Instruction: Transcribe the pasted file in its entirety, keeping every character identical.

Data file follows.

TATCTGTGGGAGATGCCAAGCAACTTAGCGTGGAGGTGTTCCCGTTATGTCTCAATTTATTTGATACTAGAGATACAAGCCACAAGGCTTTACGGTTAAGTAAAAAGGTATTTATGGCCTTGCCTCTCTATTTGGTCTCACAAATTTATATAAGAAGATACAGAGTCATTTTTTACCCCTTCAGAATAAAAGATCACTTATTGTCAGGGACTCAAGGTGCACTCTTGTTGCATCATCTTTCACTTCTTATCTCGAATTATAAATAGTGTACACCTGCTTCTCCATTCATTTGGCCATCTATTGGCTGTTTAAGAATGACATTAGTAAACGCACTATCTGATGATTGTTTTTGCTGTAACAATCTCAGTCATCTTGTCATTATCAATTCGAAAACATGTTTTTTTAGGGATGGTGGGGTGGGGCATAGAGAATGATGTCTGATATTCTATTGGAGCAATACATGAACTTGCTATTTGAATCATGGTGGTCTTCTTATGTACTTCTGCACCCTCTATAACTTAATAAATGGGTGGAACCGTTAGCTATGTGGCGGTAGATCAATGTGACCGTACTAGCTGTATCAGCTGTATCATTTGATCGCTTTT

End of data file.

TATCTGTGGGAGATGCCAAGCAACTTAGCGTGGAGGTGTTCCCGTTATGTCTCAATTTATTTGATACTAGAGATACAAGCCACAAGGCTTTACGGTTAAGTAAAAAGGTATTTATGGCCTTGCCTCTCTATTTGGTCTCACAAATTTATATAAGAAGATACAGAGTCATTTTTTACCCCTTCAGAATAAAAGATCACTTATTGTCAGGGACTCAAGGTGCACTCTTGTTGCATCATCTTTCACTTCTTATCTCGAATTATAAATAGTGTACACCTGCTTCTCCATTCATTTGGCCATCTATTGGCTGTTTAAGAATGACATTAGTAAACGCACTATCTGATGATTGTTTTTGCTGTAACAATCTCAGTCATCTTGTCATTATCAATTCGAAAACATGTTTTTTTAGGGATGGTGGGGTGGGGCATAGAGAATGATGTCTGATATTCTATTGGAGCAATACATGAACTTGCTATTTGAATCATGGTGGTCTTCTTATGTACTTCTGCACCCTCTATAACTTAATAAATGGGTGGAACCGTTAGCTATGTGGCGGTAGATCAATGTGACCGTACTAGCTGTATCAGCTGTATCATTTGATCGCTTTT